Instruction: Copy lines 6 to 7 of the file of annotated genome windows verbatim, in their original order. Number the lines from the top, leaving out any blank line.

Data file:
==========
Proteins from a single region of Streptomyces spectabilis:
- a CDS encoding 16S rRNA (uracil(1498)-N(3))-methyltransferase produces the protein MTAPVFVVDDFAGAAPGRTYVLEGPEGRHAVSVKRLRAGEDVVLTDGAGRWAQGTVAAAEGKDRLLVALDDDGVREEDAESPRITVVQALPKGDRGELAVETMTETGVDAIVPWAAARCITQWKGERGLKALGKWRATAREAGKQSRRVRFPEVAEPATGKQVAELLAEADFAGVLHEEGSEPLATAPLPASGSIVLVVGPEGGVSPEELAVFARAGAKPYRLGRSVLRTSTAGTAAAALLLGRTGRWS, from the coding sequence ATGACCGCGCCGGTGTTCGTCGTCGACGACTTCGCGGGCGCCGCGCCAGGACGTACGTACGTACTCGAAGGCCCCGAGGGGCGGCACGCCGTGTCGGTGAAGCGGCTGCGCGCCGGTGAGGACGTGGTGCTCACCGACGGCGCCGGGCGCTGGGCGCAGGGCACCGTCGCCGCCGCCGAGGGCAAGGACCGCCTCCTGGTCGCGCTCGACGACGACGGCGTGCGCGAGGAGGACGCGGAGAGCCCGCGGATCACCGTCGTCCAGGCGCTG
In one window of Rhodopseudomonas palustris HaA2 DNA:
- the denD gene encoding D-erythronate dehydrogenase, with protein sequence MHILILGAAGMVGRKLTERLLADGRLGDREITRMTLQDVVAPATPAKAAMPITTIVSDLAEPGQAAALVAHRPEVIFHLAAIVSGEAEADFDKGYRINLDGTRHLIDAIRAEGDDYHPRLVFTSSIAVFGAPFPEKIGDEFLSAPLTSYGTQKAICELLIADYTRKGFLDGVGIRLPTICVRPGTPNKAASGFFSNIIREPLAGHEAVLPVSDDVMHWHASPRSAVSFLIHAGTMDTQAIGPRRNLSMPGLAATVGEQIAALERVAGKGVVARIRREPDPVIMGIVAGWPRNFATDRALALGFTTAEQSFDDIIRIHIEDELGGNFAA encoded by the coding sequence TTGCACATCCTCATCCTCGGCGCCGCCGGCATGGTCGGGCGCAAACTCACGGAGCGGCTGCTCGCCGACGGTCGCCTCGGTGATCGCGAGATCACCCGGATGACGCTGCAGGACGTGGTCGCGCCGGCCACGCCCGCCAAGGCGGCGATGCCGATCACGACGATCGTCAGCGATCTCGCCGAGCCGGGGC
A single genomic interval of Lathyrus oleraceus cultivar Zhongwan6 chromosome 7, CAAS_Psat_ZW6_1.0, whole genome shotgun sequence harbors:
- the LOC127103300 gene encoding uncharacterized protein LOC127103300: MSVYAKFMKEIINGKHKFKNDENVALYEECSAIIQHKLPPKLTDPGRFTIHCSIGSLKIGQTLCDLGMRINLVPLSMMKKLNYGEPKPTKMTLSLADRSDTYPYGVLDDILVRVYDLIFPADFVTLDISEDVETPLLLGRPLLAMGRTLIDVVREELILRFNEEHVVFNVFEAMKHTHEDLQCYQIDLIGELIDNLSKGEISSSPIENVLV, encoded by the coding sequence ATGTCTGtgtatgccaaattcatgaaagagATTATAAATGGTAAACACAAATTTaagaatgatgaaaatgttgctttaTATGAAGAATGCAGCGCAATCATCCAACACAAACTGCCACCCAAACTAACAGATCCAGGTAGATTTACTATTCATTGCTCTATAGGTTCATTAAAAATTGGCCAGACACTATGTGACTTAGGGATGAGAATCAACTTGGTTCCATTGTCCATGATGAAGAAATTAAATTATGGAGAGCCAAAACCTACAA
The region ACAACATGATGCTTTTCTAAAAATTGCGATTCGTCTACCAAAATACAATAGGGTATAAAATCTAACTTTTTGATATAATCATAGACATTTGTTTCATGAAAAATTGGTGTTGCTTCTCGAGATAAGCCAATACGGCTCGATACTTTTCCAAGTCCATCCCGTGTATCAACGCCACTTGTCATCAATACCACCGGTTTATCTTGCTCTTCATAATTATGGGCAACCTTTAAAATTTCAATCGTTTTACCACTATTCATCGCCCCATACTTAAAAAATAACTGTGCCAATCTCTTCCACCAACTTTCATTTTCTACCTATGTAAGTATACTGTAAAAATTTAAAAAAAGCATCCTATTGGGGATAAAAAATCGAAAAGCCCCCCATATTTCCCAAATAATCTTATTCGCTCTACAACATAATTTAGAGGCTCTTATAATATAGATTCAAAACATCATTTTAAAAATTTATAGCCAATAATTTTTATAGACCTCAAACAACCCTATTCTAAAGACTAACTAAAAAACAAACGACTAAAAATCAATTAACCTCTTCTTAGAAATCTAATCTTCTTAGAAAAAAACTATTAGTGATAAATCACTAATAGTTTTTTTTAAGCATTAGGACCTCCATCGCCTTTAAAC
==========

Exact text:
- the LOC127103300 gene encoding uncharacterized protein LOC127103300: MSVYAKFMKEIINGKHKFKNDENVALYEECSAIIQHKLPPKLTDPGRFTIHCSIGSLKIGQTLCDLGMRINLVPLSMMKKLNYGEPKPTKMTLSLADRSDTYPYGVLDDILVRVYDLIFPADFVTLDISEDVETPLLLGRPLLAMGRTLIDVVREELILRFNEEHVVFNVFEAMKHTHEDLQCYQIDLIGELIDNLSKGEISSSPIENVLV, encoded by the coding sequence ATGTCTGtgtatgccaaattcatgaaagagATTATAAATGGTAAACACAAATTTaagaatgatgaaaatgttgctttaTATGAAGAATGCAGCGCAATCATCCAACACAAACTGCCACCCAAACTAACAGATCCAGGTAGATTTACTATTCATTGCTCTATAGGTTCATTAAAAATTGGCCAGACACTATGTGACTTAGGGATGAGAATCAACTTGGTTCCATTGTCCATGATGAAGAAATTAAATTATGGAGAGCCAAAACCTACAA
The region ACAACATGATGCTTTTCTAAAAATTGCGATTCGTCTACCAAAATACAATAGGGTATAAAATCTAACTTTTTGATATAATCATAGACATTTGTTTCATGAAAAATTGGTGTTGCTTCTCGAGATAAGCCAATACGGCTCGATACTTTTCCAAGTCCATCCCGTGTATCAACGCCACTTGTCATCAATACCACCGGTTTATCTTGCTCTTCATAATTATGGGCAACCTTTAAAATTTCAATCGTTTTACCACTATTCATCGCCCCATACTTAAAAAATAACTGTGCCAATCTCTTCCACCAACTTTCATTTTCTACCTATGTAAGTATACTGTAAAAATTTAAAAAAAGCATCCTATTGGGGATAAAAAATCGAAAAGCCCCCCATATTTCCCAAATAATCTTATTCGCTCTACAACATAATTTAGAGGCTCTTATAATATAGATTCAAAACATCATTTTAAAAATTTATAGCCAATAATTTTTATAGACCTCAAACAACCCTATTCTAAAGACTAACTAAAAAACAAACGACTAAAAATCAATTAACCTCTTCTTAGAAATCTAATCTTCTTAGAAAAAAACTATTAGTGATAAATCACTAATAGTTTTTTTTAAGCATTAGGACCTCCATCGCCTTTAAAC